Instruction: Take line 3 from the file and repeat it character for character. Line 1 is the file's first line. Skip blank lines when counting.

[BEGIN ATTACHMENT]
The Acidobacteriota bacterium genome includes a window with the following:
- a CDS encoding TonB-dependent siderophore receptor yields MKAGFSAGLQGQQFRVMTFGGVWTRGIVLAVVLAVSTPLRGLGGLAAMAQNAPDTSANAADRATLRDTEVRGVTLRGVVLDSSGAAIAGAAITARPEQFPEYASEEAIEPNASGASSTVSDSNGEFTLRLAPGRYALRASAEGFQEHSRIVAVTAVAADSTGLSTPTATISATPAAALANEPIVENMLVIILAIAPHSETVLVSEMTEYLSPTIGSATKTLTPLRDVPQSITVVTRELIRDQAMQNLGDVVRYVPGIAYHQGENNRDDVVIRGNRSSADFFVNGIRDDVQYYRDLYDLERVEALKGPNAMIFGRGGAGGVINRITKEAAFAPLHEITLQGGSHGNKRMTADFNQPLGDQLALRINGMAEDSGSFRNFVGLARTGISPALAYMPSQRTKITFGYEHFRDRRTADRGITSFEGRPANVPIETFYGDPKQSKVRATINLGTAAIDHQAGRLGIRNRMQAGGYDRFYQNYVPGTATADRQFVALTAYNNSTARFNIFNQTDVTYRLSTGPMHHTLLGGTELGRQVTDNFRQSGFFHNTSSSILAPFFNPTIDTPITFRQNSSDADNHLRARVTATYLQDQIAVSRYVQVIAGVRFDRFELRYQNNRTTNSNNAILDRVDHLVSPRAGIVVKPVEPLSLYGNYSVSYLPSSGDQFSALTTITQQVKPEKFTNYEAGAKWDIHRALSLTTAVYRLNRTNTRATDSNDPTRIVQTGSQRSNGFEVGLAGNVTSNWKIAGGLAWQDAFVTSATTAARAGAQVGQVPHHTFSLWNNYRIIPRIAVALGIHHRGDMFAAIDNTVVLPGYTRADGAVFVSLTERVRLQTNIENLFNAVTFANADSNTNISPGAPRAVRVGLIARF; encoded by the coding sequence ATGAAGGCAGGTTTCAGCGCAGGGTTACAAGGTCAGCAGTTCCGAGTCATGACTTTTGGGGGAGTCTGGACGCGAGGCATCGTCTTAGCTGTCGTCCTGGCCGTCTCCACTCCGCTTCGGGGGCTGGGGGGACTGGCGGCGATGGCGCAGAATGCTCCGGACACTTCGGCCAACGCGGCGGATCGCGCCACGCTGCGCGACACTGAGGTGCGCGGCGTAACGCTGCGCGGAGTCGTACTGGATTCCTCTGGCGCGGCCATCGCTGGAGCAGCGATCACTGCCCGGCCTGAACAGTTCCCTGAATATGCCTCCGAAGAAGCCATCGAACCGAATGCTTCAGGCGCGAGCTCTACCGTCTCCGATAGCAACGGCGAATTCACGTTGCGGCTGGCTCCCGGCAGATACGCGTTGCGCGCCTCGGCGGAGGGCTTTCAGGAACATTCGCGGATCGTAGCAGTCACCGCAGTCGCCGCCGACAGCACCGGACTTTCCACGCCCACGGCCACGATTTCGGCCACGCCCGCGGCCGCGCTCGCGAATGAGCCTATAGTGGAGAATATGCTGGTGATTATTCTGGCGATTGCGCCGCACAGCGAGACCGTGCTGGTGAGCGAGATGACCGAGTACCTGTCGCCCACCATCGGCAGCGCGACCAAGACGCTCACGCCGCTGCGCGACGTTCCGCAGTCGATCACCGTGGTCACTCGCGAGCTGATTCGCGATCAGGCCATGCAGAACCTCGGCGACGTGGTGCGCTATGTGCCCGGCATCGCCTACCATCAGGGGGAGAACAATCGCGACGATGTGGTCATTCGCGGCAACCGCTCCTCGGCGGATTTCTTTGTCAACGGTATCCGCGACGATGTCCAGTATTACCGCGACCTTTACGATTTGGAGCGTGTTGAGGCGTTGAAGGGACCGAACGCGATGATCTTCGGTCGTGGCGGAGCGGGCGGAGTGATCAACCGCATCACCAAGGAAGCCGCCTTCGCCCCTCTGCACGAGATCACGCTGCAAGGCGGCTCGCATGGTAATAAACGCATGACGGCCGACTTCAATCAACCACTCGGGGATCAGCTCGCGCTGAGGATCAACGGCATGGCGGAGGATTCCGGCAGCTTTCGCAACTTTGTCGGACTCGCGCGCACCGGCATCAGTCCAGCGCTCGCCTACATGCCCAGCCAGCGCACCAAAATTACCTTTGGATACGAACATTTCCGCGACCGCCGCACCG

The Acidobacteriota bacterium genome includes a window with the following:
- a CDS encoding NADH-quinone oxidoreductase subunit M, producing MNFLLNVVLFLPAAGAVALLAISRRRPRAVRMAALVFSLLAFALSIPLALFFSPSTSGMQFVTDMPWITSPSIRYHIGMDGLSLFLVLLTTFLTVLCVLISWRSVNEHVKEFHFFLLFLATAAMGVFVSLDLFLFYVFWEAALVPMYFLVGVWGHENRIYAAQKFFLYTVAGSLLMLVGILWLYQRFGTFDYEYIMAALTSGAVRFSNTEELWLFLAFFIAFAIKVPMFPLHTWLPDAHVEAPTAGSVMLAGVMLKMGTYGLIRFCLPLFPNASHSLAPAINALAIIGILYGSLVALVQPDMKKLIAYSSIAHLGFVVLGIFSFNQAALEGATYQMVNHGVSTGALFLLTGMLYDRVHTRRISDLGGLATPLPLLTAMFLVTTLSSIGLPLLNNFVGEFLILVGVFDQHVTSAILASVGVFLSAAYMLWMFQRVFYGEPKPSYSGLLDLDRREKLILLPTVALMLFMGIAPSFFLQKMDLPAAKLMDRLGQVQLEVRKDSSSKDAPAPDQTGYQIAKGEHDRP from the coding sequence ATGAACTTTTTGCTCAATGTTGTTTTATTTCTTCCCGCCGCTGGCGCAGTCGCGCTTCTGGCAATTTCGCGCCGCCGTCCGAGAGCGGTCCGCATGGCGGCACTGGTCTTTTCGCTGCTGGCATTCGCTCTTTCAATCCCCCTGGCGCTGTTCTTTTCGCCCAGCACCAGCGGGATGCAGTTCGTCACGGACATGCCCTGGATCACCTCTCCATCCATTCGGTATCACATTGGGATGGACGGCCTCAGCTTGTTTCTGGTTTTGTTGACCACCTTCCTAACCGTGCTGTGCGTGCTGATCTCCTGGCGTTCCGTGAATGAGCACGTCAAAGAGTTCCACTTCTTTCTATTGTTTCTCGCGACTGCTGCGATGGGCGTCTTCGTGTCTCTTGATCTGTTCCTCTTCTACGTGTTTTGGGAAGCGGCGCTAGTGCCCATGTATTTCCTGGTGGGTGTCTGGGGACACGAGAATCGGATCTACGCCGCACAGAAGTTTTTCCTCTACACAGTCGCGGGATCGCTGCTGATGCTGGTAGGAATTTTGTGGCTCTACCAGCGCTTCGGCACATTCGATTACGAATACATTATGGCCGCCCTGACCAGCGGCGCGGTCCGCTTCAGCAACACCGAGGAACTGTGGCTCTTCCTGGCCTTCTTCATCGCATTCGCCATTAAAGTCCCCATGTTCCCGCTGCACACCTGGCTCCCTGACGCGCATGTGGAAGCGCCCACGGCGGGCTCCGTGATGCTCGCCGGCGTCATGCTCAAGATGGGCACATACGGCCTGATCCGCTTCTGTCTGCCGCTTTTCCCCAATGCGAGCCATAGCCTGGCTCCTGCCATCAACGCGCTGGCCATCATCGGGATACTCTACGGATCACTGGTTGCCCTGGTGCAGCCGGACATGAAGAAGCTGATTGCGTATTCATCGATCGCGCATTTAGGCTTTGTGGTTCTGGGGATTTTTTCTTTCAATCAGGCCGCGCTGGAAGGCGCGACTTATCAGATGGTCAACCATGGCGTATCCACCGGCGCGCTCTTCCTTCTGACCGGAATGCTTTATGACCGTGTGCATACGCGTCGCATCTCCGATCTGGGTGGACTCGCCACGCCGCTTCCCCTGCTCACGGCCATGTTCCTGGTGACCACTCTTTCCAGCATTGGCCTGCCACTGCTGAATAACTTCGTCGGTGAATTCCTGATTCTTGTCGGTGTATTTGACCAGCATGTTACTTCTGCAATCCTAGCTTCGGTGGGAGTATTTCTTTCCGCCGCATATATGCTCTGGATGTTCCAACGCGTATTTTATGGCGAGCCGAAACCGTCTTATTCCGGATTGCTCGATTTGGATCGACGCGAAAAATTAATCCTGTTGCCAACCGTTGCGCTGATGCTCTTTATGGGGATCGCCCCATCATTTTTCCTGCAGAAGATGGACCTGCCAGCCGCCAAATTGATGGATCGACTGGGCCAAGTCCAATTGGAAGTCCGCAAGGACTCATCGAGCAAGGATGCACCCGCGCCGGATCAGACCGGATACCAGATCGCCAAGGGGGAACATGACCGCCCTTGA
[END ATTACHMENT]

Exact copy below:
The Acidobacteriota bacterium genome includes a window with the following: